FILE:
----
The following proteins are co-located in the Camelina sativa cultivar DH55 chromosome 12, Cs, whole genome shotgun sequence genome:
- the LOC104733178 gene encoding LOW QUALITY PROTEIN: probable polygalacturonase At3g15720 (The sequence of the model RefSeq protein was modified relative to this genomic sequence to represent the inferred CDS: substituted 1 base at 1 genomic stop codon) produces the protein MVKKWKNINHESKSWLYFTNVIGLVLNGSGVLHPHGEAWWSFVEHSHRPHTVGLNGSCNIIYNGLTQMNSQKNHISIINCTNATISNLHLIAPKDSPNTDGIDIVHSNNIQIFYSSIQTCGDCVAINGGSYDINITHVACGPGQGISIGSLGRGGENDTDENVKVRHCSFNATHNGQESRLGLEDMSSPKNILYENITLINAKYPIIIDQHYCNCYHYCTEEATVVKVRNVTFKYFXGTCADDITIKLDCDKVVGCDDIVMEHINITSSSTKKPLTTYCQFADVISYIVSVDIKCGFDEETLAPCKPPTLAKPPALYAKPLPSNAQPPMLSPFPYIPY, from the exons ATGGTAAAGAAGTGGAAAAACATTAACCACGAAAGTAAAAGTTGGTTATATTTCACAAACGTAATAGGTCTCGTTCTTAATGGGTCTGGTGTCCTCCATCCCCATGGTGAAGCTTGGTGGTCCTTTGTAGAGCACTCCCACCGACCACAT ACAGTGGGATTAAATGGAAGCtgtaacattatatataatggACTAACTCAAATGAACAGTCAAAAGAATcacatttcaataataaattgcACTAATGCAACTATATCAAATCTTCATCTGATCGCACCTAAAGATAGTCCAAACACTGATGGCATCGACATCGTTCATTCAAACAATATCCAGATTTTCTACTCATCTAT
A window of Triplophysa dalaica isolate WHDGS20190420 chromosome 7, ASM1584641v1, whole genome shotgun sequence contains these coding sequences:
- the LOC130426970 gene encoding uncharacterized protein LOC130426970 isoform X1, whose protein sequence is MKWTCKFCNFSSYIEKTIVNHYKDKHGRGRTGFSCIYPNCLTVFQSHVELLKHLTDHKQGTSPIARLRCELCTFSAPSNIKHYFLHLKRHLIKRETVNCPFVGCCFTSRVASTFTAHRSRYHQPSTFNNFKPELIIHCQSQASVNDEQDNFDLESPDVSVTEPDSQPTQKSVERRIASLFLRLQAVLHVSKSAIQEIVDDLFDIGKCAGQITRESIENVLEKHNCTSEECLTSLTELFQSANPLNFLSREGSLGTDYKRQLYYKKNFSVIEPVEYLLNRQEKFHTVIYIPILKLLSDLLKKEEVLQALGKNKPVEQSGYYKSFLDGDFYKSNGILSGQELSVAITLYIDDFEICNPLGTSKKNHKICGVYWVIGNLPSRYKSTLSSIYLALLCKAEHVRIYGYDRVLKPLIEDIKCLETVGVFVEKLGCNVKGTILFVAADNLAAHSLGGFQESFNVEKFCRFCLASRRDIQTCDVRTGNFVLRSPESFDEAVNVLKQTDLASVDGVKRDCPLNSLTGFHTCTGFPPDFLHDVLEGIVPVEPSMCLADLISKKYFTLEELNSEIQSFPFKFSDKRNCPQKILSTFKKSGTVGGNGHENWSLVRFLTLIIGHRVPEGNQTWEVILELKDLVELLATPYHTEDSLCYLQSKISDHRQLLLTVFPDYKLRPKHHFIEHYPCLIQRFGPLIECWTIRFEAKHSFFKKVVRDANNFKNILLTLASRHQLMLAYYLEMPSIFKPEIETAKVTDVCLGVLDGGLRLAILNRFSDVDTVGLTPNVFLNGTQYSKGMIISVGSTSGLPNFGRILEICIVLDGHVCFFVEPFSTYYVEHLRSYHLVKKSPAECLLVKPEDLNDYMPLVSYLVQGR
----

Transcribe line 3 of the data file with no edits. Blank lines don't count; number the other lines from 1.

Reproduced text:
A window of Triplophysa dalaica isolate WHDGS20190420 chromosome 7, ASM1584641v1, whole genome shotgun sequence contains these coding sequences: